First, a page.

For more information, contact Dr. Shegog at:
Hardeep Singh, BS, MD; Adjunct Assistant Professor, School of Biomedical Informatics, UTHealth
For more information, contact Dr. Singh at:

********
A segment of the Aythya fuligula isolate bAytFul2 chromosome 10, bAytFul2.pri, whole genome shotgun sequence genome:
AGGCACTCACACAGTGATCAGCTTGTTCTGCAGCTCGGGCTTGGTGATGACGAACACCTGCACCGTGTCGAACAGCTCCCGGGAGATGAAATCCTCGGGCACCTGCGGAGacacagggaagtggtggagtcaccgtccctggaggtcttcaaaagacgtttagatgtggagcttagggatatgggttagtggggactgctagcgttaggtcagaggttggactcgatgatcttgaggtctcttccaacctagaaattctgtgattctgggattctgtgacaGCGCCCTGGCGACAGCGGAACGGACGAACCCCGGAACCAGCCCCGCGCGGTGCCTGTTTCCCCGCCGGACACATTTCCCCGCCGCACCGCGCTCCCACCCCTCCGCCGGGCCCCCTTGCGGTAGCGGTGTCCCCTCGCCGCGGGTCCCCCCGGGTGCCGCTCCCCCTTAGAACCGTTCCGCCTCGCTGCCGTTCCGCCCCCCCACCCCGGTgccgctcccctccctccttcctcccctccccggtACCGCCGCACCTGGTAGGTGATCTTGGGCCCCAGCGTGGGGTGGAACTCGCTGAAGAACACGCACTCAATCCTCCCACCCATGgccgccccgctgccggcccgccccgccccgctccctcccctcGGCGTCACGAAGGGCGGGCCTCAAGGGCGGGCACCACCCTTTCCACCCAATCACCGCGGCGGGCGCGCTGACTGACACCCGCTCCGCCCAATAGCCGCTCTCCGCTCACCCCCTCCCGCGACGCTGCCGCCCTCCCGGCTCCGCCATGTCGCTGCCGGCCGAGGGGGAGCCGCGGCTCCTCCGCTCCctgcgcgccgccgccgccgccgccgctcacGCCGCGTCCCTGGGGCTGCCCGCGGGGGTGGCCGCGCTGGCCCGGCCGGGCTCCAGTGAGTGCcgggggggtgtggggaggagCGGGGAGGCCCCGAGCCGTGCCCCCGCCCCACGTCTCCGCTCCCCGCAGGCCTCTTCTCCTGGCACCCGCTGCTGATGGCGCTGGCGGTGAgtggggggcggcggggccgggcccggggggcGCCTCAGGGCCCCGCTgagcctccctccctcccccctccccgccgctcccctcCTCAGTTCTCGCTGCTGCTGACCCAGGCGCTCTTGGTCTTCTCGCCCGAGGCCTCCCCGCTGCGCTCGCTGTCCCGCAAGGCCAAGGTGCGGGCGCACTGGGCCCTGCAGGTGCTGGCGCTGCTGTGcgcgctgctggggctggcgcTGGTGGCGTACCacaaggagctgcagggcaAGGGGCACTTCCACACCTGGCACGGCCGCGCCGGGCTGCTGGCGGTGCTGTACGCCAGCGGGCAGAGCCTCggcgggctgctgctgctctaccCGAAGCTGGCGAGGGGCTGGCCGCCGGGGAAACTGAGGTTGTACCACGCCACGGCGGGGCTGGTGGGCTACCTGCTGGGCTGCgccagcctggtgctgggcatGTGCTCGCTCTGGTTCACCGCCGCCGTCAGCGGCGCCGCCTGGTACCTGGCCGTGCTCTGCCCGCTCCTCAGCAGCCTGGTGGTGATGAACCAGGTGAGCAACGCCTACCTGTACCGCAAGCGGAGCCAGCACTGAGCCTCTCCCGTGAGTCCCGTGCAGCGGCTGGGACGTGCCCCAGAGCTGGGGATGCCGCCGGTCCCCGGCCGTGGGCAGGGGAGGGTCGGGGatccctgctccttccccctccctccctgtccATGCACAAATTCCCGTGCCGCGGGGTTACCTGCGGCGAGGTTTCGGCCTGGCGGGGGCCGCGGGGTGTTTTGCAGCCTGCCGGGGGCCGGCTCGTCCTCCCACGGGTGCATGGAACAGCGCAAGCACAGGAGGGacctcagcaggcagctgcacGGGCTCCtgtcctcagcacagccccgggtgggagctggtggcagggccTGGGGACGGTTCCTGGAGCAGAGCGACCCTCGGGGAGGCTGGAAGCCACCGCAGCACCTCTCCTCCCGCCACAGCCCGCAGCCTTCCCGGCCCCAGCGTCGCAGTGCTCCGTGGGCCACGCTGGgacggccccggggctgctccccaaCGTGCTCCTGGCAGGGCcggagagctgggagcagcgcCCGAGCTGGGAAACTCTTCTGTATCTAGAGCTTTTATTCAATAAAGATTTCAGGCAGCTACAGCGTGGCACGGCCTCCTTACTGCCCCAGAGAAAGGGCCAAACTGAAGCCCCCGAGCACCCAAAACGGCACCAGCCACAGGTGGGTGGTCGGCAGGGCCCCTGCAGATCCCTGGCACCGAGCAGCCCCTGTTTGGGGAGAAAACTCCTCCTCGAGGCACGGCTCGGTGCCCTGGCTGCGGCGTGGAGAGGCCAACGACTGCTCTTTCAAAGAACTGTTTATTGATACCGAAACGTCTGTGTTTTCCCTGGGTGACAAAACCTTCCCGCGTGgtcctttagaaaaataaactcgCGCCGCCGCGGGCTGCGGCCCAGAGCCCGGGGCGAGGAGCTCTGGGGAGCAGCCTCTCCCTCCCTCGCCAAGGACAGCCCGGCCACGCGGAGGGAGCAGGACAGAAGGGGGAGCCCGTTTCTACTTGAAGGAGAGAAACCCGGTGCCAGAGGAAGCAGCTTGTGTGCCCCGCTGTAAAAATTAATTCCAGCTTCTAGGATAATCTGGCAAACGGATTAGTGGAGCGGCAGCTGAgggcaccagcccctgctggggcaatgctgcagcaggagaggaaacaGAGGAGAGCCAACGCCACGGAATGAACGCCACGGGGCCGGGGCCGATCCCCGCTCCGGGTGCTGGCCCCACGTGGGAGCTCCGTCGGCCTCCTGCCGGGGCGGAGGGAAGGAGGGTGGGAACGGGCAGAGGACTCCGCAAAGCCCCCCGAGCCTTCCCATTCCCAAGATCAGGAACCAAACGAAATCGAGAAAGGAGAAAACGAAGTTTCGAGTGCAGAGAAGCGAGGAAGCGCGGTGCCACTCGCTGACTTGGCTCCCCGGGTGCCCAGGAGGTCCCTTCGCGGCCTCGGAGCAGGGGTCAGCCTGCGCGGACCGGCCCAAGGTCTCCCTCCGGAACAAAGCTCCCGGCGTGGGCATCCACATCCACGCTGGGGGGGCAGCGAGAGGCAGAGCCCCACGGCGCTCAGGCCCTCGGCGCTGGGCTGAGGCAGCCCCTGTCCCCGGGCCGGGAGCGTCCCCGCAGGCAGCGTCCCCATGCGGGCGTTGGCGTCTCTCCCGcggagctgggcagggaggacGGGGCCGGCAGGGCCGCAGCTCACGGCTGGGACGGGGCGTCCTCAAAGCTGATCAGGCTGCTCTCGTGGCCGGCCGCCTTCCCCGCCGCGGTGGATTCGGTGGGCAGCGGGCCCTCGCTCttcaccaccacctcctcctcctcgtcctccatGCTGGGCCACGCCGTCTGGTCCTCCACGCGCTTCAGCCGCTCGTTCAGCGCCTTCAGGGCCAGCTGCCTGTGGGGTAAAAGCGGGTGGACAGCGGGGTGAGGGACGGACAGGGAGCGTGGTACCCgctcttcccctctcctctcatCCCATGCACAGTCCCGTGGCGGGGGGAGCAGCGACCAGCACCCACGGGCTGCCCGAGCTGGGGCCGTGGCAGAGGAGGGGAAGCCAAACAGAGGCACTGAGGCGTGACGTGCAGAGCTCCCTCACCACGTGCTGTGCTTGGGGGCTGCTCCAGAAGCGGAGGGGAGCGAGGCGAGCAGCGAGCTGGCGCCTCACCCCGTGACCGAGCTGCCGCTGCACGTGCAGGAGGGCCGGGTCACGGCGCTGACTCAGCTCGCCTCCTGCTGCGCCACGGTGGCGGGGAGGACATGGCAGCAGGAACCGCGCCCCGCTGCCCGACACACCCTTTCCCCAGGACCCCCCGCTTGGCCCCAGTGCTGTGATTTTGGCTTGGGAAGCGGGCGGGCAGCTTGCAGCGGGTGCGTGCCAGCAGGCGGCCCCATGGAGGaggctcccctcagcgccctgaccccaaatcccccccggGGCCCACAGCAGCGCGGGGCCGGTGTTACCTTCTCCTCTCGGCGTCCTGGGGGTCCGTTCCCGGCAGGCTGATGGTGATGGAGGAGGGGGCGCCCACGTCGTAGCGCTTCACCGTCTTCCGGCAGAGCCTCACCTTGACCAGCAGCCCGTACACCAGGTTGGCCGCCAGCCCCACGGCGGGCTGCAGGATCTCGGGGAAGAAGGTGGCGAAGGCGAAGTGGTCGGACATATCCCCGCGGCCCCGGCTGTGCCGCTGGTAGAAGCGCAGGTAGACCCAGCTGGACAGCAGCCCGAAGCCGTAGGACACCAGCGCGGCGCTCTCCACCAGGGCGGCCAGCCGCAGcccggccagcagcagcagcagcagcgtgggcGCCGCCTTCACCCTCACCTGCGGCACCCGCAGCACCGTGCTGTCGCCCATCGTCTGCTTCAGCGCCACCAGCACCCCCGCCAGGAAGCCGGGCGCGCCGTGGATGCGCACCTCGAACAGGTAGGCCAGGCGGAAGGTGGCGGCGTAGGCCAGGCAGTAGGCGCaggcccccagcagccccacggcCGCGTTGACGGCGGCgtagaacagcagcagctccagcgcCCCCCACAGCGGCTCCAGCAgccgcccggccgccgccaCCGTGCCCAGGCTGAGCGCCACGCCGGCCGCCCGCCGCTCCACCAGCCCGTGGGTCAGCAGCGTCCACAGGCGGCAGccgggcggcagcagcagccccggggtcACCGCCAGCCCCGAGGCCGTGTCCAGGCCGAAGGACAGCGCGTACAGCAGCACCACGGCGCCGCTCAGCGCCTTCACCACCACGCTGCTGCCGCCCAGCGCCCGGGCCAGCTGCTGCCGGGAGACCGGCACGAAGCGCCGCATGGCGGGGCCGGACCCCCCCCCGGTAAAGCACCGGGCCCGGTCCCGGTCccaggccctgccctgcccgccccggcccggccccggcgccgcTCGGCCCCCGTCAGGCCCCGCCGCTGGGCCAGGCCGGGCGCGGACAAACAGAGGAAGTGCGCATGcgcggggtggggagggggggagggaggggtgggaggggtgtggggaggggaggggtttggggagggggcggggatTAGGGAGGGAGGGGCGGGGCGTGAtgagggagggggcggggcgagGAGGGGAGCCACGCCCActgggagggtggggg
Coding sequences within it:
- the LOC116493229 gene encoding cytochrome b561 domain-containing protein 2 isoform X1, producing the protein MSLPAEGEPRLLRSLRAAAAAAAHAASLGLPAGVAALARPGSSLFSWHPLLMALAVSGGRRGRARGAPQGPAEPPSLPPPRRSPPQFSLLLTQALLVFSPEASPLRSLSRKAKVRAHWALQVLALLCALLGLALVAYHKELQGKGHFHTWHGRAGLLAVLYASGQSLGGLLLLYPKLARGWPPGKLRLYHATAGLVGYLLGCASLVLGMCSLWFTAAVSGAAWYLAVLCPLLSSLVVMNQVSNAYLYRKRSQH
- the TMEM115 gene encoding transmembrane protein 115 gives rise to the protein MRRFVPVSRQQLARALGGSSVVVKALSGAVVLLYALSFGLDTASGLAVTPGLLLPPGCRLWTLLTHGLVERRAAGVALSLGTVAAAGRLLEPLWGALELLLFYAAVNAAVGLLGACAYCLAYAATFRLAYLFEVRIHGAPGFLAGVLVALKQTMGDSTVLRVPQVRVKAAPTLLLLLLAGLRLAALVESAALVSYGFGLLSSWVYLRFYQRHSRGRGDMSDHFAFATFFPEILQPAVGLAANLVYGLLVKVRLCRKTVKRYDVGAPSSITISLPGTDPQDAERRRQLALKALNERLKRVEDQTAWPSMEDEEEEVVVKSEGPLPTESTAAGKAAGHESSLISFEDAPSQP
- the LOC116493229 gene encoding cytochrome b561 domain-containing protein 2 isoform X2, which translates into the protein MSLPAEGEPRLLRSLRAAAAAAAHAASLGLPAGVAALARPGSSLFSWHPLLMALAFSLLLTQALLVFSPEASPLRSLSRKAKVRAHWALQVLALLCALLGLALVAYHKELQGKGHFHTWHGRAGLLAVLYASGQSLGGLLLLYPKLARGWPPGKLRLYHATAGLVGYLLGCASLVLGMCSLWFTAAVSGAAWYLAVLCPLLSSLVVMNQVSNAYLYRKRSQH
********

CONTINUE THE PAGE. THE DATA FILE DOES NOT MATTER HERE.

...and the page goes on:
Anwar Sirajuddin, MBBS, MS, CPHIMS; Adjunct Assistant Professor, School of Biomedical Informatics, UTHealth